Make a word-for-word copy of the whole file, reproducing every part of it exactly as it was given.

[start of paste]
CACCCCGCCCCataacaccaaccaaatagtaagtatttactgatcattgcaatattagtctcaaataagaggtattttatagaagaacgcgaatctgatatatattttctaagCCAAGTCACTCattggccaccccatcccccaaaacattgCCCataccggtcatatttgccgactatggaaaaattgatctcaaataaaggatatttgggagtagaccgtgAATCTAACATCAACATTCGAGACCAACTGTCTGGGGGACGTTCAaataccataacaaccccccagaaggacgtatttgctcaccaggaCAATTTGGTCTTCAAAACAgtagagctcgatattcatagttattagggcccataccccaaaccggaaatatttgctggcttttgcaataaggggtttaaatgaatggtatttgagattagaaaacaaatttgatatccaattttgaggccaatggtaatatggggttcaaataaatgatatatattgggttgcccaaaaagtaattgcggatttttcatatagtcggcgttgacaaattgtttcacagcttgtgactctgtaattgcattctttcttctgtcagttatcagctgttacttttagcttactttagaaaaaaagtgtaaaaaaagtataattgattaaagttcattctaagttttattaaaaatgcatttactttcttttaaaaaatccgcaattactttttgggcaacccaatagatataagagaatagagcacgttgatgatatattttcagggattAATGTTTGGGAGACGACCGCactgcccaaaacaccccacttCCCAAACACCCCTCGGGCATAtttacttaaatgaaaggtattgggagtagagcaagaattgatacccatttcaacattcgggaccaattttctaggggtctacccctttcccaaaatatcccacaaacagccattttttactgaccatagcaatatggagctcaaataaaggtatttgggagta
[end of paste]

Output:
CACCCCGCCCCataacaccaaccaaatagtaagtatttactgatcattgcaatattagtctcaaataagaggtattttatagaagaacgcgaatctgatatatattttctaagCCAAGTCACTCattggccaccccatcccccaaaacattgCCCataccggtcatatttgccgactatggaaaaattgatctcaaataaaggatatttgggagtagaccgtgAATCTAACATCAACATTCGAGACCAACTGTCTGGGGGACGTTCAaataccataacaaccccccagaaggacgtatttgctcaccaggaCAATTTGGTCTTCAAAACAgtagagctcgatattcatagttattagggcccataccccaaaccggaaatatttgctggcttttgcaataaggggtttaaatgaatggtatttgagattagaaaacaaatttgatatccaattttgaggccaatggtaatatggggttcaaataaatgatatatattgggttgcccaaaaagtaattgcggatttttcatatagtcggcgttgacaaattgtttcacagcttgtgactctgtaattgcattctttcttctgtcagttatcagctgttacttttagcttactttagaaaaaaagtgtaaaaaaagtataattgattaaagttcattctaagttttattaaaaatgcatttactttcttttaaaaaatccgcaattactttttgggcaacccaatagatataagagaatagagcacgttgatgatatattttcagggattAATGTTTGGGAGACGACCGCactgcccaaaacaccccacttCCCAAACACCCCTCGGGCATAtttacttaaatgaaaggtattgggagtagagcaagaattgatacccatttcaacattcgggaccaattttctaggggtctacccctttcccaaaatatcccacaaacagccattttttactgaccatagcaatatggagctcaaataaaggtatttgggagta